I keep reaching for the phone to call you. In those few seconds before the reality dawns on me, I take comfort in knowing that I’m moments from hearing your voice — that even if you don’t pick up, I’ll hear your outgoing message. And I’ll leave a voicemail, despite the fact nobody likes checking their voicemail, because whatever, you can deal with it. Sometimes even after I come to my senses and I feel the reality of your absence, a sensation not unlike falling, I think about calling you, anyway. I don’t think your voicemail is still connected, but maybe — and then I could leave a message you’ll never hear (you weren’t going to check it regardless) and it would almost be like talking.
I’m still not sure what I believe in when it comes to the afterlife, but I like to imagine you floating in the clouds somewhere, annoyed at the fact that you’re still getting voicemails, but mostly just frustrated that you can’t call me back. Believe me, it’s hard for both of us.
I wonder what you’d think of the way I air my grief in public. It’s something I’m still not sure I should be doing — yes, even as I’m doing it — but it remains the best way I know how to cope. From a young age, I learned that for me writing was the first step toward healing. And the second step, the more important step, was to put that out into the world, as scary and shameful as it sometimes feels. I guess the hope is that someone reads it and relates, that maybe I could help that person, but I think on a more basic level, I just want my pain to be heard. Otherwise I’m screaming into the abyss.
Put it this way: I need someone to listen to my voicemail.
I question my use of metaphors, my stylistic flourishes, the fact that I try to create something meaningful out of my grief instead of just writing “I miss you I miss you I fucking miss you” over and over again. Perhaps it’s self-indulgent — that I’m not just offering up something bare and raw — but crafting language is how I process my thoughts. This is what happens when you major in English and you’re a little bit pretentious.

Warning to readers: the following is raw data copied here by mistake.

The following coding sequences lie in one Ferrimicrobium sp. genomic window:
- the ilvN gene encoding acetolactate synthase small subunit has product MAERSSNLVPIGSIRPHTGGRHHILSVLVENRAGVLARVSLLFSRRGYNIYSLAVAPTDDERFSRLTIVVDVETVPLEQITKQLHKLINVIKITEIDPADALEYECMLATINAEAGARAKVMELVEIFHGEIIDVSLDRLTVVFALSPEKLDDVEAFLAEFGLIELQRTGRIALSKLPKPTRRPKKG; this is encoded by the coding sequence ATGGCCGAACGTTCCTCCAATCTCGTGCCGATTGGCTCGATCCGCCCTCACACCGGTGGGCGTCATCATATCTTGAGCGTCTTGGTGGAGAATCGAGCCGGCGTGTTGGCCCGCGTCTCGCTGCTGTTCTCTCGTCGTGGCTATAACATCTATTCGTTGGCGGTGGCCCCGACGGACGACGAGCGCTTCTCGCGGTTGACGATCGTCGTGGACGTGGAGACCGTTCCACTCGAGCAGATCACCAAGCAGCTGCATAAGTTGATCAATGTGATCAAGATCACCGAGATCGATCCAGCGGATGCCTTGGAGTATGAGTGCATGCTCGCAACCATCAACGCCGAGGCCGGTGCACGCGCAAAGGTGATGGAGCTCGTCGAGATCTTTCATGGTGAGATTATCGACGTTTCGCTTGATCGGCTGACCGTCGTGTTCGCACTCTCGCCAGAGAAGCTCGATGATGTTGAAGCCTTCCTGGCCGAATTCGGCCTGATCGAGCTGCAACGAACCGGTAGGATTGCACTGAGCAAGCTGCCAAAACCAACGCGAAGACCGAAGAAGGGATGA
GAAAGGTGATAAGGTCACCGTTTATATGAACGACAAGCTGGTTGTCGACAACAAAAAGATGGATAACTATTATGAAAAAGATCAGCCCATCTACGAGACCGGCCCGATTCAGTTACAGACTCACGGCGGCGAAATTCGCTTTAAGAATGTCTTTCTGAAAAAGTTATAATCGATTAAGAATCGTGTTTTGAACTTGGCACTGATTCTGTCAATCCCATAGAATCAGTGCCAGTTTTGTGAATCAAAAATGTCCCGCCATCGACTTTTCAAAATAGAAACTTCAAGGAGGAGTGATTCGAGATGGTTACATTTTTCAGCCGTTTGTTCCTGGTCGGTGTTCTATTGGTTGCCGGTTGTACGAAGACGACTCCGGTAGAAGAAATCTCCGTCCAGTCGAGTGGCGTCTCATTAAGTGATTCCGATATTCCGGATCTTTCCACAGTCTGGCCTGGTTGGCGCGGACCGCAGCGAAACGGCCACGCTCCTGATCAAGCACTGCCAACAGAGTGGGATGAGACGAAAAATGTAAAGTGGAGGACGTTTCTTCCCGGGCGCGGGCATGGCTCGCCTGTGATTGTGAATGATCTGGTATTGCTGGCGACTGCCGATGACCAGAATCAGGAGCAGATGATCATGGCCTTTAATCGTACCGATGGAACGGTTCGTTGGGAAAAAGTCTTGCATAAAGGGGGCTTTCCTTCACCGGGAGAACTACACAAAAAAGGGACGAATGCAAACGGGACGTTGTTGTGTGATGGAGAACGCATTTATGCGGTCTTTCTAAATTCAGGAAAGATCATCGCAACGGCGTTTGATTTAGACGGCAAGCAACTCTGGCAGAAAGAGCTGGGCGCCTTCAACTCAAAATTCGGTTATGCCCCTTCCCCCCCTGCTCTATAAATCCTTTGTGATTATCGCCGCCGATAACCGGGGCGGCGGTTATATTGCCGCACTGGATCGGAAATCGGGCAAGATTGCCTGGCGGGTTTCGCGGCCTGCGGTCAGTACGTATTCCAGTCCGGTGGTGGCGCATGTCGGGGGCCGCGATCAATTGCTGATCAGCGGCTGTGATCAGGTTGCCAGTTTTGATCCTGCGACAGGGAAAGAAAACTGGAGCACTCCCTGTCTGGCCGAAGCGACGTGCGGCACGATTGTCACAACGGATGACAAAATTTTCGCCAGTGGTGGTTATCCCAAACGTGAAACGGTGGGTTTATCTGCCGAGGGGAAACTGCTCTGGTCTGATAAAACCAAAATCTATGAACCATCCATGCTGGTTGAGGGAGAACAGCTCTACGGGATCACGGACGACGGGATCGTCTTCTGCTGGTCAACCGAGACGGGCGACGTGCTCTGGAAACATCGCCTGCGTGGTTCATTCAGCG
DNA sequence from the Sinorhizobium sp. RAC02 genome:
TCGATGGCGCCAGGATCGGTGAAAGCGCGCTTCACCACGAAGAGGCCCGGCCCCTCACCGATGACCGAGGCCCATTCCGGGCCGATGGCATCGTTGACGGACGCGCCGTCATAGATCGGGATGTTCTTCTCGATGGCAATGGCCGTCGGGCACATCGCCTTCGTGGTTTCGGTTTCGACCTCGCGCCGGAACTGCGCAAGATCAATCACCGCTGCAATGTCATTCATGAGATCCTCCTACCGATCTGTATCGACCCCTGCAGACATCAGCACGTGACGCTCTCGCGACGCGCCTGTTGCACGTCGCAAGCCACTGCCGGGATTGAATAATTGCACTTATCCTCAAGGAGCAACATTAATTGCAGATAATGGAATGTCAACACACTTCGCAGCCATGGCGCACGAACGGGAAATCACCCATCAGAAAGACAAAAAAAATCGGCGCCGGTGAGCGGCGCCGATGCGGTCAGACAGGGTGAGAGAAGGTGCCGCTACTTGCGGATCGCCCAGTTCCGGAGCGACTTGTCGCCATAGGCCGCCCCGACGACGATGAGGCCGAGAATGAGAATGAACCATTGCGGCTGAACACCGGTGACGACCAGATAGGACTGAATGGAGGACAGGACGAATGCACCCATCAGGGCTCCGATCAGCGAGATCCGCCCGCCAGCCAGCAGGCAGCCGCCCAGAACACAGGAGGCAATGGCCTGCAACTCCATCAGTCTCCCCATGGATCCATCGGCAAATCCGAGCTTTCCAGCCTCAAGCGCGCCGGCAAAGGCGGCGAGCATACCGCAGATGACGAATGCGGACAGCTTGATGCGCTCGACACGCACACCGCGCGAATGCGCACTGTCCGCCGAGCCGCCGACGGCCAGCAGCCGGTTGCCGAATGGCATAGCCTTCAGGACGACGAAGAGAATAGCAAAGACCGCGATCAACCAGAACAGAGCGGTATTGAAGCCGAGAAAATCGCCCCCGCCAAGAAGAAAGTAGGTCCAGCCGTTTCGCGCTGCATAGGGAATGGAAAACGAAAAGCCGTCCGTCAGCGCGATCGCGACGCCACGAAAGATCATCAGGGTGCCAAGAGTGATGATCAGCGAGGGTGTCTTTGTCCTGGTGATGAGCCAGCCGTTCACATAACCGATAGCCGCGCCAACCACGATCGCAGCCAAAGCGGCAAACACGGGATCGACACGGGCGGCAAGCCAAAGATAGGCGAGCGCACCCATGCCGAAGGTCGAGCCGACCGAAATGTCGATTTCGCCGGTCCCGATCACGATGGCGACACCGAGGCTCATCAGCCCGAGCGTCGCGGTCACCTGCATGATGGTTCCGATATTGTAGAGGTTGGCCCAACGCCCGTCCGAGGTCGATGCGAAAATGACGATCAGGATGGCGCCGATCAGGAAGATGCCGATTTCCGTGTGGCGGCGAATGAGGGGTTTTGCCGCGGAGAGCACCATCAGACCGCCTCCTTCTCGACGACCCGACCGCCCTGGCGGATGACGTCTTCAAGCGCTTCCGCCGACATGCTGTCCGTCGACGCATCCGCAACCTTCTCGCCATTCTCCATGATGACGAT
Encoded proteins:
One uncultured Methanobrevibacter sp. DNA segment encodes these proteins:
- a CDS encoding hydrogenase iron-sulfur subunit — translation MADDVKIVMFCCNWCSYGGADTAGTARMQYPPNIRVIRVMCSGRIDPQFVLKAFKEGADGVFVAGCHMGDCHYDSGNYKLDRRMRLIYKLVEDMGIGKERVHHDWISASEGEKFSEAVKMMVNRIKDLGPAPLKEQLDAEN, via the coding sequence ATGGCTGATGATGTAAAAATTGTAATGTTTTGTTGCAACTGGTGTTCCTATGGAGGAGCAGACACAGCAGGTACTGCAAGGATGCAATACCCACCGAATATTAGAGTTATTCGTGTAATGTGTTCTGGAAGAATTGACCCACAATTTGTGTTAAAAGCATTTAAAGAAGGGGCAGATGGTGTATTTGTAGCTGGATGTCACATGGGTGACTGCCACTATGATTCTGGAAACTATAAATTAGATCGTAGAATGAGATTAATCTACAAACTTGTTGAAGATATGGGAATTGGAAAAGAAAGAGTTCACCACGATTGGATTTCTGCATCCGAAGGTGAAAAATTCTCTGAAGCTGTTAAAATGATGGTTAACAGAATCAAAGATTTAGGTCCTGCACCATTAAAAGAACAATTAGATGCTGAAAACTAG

If I were leaving a voicemail, I’d keep it brief and tell you that, yes, I think about you every day, and some days are harder than others. I’ll feel fine and then a certain memory will needle its way into my thoughts, and suddenly I’ll find myself sobbing on the arm of my couch. But I’d also want you to know that I’m OK, that sometimes I’m actually pretty damn good. I am flawed in all the ways you knew me to be flawed and loved me anyway, and I am working to get better in all the ways you would have wanted to me to. On the good days I know that I can make you proud.
I didn’t know what I was going to write when I opened this page. I just knew that my eyes were welling up with tears because once again I thought of something to tell you, reached for my phone, and was struck by the fucking injustice of your death. It’s stupid and rude and I will never get over it. There is, as I think I’ve said before, a Roxy-shaped hole in my heart. As grateful as I am for all the love that surrounds me, nothing’s ever going to fill that back up.
(OK, I’ve given it more thought, and realistically, if there is an afterlife, voicemail is an eternal punishment, not the kind of thing you’d be subjected to in paradise. Besides, I’d like to think that wherever you are, you’re surrounded by all of us who loved you and will always love you. We exist there and here at the same time, which is exactly the kind of hippie bullshit belief system we might have laughed at back in high school. I mean, it’s still a little silly, but it’s comforting, so I’m going to hold onto it anyway.)
This is now verging on a ramble, the kind that I would instantly regret if it really were a voicemail. I try not to talk about these things too much: I don’t have a monopoly on grief, and I’m only one of many who misses you. And I don’t want anyone to think I’m a constant weepy mess, not that there’s anything wrong with that. It’s just not me. I am someone who does his best to hold it together, who sometimes needs to force himself to ask for help, who can be fragile or strong depending on the hour, and who honestly never would have made it this far if you hadn’t been there to help me along the way. I do cry, but I also smile — and that’s as much as credit to you as the tears.
I wish you hadn’t even read this, that you saw the missed call and were already calling me back.